William Greaves, 1969, 75′, soundtrack by Miles Davis

Time: Tuesday April 14, 2015; doors open 19.00, screening 19.30

Location: WORM, Boomgaardsstraat 71, 3012 XA Rotterdam

Admission: €6 (free for PZI students)

This is one in a series of monthly screenings at WORM programmed by Tina Bastajian for the Piet Zwart Institute, Master of Media Design & Communication Department.

Symbiopsychotaxiplasm 2

It’s the ultimate “reality” piece – Steven Soderburgh

Greaves is a magician; he pulls a rabbit out of a hat, but, being a real magician rather than a fake one, he doesn’t plant the rabbit there but finds it there by chance. — Richard Brody, The New Yorker

Shot in New York’s Central Park in 1968 William Greaves’ film Symbiopsychotaxiplasm: Take One stands as a seminal work in American independent filmmaking and one of the first to effectively use the split screen as a narrative device. The film could be called (amongst many things) a ‘reflexive documentary’ that documents a microcosm of life and film production as seen through a constructed fiction revolving around a unhappy married couples’ personal and sexual woes. This is further underscored by the progressive changes taking place in the late sixties and deftly navigates the political and social climate of the time through its implied dialogue with its cast of ‘actors’ and three roaming 16mm film crews.

One camera is focused solely on the actors scripted audition scenes, the second documents this process, and the third films everything from the the prior and anything else that might work into Greaves’ fictional documentary Over the Cliff. While on location, Greaves explains to an onlooker and to the nearby cast while being simultaneously documented, “I want to make sure that everything that happens on the set, I mean whether it’s off-camera or whether its among the crew or whether its being shot, thematically we should be constantly relating to sexuality …”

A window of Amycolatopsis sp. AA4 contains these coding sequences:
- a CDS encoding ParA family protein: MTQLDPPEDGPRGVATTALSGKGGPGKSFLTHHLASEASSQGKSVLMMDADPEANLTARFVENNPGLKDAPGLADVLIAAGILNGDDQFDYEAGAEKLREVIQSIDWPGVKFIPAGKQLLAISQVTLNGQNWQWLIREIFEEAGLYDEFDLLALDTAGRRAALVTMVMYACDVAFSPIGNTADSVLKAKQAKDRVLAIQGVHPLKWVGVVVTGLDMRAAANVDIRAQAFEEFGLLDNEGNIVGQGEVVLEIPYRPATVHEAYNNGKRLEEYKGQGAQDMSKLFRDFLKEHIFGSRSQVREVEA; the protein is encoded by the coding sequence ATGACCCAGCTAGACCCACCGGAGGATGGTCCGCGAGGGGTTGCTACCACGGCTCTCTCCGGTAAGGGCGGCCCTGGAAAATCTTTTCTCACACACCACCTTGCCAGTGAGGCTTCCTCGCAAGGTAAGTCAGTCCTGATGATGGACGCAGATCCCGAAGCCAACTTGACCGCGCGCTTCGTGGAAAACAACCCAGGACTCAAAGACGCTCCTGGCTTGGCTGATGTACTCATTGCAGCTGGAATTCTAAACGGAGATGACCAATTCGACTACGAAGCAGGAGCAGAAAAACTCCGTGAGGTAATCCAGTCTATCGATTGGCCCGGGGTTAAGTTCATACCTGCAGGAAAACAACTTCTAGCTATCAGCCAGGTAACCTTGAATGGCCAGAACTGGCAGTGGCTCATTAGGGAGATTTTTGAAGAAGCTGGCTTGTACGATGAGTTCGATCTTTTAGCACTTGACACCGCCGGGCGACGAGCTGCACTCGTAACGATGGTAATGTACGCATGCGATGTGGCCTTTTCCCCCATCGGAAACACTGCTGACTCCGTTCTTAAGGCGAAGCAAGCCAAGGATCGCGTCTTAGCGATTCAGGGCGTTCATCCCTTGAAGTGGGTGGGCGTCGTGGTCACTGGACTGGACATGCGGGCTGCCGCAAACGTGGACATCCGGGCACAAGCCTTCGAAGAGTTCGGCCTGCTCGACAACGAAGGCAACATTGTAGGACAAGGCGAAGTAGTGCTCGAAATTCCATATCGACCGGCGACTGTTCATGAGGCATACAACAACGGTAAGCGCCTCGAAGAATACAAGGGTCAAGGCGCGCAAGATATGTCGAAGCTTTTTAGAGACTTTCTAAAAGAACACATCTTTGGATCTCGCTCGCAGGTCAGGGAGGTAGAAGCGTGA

Symbiopsychotaxiplasm is a documentary film within another documentary film and so on. This cinematic mise-en-abyme was partially inspired by what is referred to in quantum physics as the uncertainty principle also known as the Heisenberg Uncertainty Principle- that is to say the smallest units of nature found in particles can only calculate the probabilities of their behavior. Greaves reimagined this principle for Symbiopsychotaxiplasm in “how the analog to the electron microscope is the motion picture camera, which is looking down into the psyche and soul of the actor while the actor is performing, and often times it tends to stiffen and destroy the spontaneity and truthful feelings of the actor as the character they’re trying to portray. I thought that would be an interesting element to think about, artistically, creatively.” This uncertainty plays into subsequent scenes with the film crew questioning the motives of the director while secretly filming their ‘rap sessions.’ A film technician implores, “… maybe we are all acting …. alright.”

Symbiopsychotaxiplasm: Take One “invites endless speculation both from the audience and from everyone on the screen.” — Amy Taubin, film critic

Programme notes and introduction to this evening’s screening by Tina Bastajian for the Piet Zwart Institute Media Dept.

High scores for Piet Zwart Institute in Master program guidebook

The 2015 Dutch study choice guidebook (Keuzegids) for Master programs has reserved a special place for the Piet Zwart Institute. Two of her Master programs were rated in the ‘top programs’ – the top fourteen programs that received a minimum of 76 points.